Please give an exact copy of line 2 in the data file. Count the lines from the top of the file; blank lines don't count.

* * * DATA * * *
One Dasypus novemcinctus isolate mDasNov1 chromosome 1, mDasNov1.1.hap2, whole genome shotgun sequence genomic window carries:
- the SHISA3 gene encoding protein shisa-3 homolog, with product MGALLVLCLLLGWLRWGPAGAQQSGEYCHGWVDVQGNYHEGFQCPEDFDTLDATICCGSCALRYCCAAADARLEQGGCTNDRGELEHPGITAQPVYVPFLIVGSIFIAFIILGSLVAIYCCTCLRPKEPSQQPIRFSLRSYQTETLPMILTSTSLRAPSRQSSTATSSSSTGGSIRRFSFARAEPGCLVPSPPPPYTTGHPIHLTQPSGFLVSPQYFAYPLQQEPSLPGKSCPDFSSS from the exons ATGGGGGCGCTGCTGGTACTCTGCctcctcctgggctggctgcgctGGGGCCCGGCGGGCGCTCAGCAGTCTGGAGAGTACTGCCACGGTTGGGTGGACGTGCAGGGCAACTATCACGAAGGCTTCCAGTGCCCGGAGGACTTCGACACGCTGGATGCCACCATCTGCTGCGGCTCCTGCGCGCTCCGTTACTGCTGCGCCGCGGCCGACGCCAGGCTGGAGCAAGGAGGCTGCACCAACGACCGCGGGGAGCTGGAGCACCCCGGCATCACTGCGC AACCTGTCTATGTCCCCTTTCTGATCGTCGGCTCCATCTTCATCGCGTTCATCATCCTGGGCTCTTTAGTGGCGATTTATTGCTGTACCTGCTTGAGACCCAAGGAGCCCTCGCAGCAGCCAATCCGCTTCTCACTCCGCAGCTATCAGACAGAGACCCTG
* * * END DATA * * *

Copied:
- the SHISA3 gene encoding protein shisa-3 homolog, with product MGALLVLCLLLGWLRWGPAGAQQSGEYCHGWVDVQGNYHEGFQCPEDFDTLDATICCGSCALRYCCAAADARLEQGGCTNDRGELEHPGITAQPVYVPFLIVGSIFIAFIILGSLVAIYCCTCLRPKEPSQQPIRFSLRSYQTETLPMILTSTSLRAPSRQSSTATSSSSTGGSIRRFSFARAEPGCLVPSPPPPYTTGHPIHLTQPSGFLVSPQYFAYPLQQEPSLPGKSCPDFSSS from the exons ATGGGGGCGCTGCTGGTACTCTGCctcctcctgggctggctgcgctGGGGCCCGGCGGGCGCTCAGCAGTCTGGAGAGTACTGCCACGGTTGGGTGGACGTGCAGGGCAACTATCACGAAGGCTTCCAGTGCCCGGAGGACTTCGACACGCTGGATGCCACCATCTGCTGCGGCTCCTGCGCGCTCCGTTACTGCTGCGCCGCGGCCGACGCCAGGCTGGAGCAAGGAGGCTGCACCAACGACCGCGGGGAGCTGGAGCACCCCGGCATCACTGCGC AACCTGTCTATGTCCCCTTTCTGATCGTCGGCTCCATCTTCATCGCGTTCATCATCCTGGGCTCTTTAGTGGCGATTTATTGCTGTACCTGCTTGAGACCCAAGGAGCCCTCGCAGCAGCCAATCCGCTTCTCACTCCGCAGCTATCAGACAGAGACCCTG